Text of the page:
Science and Hope: a forest history.
John Dargavel and Elisabeth Johann
The White Horse Press, Cambridge, 2013, 200pp., ISBN 9781-874267-737. 57 [pounds sterling]
Science and Hope is a wonderful new book written by John Dargavel, from Australia, and Elisabeth Johann, from Austria. It presents a comprehensive and eminently readable account of the development of forest science over the past two centuries, as a story of the hopes of foresters and other scientists to understand the functioning of forest systems and the trust that this knowledge would ensure an enduring future for the world's forests. As the authors point out, the magnitude of scientific information about forests is overwhelming--with over 13,000 scholarly articles with 'forest' in their title published in 2012. So how do you cover such a broad subject over such a long period in a way that presents an effective portrayal of the development of the body of knowledge that makes up forest science and yet doesn't overwhelm the reader? Dargavel and Johann have found the perfect recipe by organising the book into a series of subject related chapters each of which gives the reader a good account of the development of key concepts and knowledge enriched with plenty of interesting examples from across the globe. It is the sort of book where you can open it at any page and find something that is quite interesting, but for which you don't need to have read the rest of the book to understand.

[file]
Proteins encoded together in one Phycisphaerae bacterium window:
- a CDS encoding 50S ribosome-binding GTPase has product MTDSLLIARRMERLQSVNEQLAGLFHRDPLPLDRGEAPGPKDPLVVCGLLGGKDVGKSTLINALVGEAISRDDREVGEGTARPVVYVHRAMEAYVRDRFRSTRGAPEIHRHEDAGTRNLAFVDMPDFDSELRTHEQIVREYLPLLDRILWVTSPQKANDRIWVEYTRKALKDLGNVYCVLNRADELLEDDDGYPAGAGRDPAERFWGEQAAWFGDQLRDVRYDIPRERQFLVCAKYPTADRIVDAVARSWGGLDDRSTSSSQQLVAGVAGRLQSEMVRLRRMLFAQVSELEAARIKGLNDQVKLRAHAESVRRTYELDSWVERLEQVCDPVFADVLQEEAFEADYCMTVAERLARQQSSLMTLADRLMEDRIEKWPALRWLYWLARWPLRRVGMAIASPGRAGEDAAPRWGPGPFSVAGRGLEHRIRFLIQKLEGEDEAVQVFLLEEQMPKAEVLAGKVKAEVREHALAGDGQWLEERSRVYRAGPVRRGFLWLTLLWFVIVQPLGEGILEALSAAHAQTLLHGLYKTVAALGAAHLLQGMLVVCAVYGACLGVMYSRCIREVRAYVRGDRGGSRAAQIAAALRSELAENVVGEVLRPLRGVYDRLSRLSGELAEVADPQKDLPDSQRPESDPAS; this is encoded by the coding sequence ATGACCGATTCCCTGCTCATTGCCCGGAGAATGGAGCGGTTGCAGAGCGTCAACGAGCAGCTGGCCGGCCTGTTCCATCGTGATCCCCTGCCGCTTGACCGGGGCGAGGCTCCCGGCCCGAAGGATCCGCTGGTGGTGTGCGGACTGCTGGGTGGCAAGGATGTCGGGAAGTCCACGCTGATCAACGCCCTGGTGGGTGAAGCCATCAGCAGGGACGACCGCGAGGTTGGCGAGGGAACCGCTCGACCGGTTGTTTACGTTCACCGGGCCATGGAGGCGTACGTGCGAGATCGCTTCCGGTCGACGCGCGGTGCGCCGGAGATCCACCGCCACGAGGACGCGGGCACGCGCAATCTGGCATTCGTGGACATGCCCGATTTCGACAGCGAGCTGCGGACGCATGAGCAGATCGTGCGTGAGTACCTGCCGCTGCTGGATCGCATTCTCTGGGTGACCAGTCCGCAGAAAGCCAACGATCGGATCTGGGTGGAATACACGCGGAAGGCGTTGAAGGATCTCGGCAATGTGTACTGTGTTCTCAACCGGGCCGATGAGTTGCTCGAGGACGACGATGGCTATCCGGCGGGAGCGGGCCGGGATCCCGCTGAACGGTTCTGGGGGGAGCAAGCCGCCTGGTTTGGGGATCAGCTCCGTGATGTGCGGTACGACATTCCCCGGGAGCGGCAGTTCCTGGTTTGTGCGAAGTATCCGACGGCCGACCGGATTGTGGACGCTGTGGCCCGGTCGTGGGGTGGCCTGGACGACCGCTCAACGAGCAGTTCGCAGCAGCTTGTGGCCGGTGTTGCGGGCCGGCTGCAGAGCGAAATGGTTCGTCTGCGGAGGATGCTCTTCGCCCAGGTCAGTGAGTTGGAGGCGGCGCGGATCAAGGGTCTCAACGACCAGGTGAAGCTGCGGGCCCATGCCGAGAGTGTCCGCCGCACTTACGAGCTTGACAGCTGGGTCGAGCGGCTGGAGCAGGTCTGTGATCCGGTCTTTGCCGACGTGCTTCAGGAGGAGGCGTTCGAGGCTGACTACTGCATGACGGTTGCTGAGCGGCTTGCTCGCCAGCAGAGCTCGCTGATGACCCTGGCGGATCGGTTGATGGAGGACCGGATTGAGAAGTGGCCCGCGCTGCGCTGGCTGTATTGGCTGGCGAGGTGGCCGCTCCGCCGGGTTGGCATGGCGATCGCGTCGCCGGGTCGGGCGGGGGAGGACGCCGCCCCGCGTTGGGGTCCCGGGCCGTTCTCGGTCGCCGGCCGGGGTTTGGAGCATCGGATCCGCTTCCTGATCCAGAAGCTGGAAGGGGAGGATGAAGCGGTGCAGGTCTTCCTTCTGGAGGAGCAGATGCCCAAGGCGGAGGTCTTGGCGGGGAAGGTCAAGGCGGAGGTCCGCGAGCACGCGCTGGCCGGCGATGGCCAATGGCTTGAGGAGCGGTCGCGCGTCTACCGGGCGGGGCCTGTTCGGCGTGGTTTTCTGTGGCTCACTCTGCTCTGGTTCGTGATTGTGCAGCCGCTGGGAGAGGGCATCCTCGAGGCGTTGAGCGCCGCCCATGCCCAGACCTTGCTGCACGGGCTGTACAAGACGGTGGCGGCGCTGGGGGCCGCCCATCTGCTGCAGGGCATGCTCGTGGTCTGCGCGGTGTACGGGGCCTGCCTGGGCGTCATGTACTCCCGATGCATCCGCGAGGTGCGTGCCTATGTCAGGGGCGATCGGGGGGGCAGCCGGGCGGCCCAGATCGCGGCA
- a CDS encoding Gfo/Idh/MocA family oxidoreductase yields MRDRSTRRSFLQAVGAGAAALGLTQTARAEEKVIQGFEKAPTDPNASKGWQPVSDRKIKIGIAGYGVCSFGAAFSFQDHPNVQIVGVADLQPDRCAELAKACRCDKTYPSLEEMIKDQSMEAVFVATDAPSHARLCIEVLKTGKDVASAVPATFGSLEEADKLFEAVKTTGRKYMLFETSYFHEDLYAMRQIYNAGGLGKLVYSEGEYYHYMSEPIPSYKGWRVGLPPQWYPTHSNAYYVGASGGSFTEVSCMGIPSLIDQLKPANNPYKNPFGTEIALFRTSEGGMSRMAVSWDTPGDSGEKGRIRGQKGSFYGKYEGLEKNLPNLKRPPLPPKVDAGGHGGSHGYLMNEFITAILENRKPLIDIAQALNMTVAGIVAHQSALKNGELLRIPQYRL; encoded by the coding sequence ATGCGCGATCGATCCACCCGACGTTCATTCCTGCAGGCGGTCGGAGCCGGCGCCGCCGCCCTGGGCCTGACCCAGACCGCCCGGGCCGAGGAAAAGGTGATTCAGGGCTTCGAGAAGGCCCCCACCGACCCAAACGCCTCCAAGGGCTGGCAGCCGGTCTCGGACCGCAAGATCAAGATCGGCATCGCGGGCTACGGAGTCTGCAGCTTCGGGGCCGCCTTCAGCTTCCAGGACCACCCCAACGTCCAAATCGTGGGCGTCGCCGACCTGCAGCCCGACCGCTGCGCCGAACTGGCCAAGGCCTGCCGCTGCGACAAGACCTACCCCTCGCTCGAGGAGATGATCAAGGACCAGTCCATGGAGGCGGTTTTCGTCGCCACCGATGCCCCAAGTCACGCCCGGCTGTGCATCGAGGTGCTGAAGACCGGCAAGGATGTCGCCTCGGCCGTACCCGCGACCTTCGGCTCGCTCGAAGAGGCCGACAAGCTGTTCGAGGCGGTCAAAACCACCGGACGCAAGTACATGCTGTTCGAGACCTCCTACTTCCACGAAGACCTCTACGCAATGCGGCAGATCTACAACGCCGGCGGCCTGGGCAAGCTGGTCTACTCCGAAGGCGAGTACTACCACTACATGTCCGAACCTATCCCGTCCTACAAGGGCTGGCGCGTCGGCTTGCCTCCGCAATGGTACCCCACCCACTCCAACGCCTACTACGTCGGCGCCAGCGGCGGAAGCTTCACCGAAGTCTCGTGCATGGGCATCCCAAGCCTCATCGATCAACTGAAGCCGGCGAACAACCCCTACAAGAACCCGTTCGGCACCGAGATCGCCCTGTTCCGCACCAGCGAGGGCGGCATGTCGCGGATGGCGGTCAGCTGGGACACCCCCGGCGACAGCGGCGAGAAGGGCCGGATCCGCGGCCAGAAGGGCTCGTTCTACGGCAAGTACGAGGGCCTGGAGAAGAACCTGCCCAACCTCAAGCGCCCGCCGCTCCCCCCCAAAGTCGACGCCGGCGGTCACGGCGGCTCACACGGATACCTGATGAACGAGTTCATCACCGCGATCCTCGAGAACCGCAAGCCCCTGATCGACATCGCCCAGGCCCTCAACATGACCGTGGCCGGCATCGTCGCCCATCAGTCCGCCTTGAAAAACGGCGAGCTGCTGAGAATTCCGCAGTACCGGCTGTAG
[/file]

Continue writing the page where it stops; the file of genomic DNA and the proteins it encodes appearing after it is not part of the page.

The book begins with a chapter on the early origins of forestry and then has a series of chapters on the traditional components of forest science: Measuring, Tending, Profiting and Regulating. These provide good insights into topics such as the challenges of measuring trees and forests, silvicultural systems, interest rates for long rotations and the normal forest. We learn that John Evelyn wrote the early practical forestry book Slyva, published in 1664, drawing on his own simple experiments and documentation of best practice tree growing in England at the time. Who would be surprised that the allowable cut calculated in 1926 for a red spruce forest in the Adirondack mountains using six different methods gave six different figures!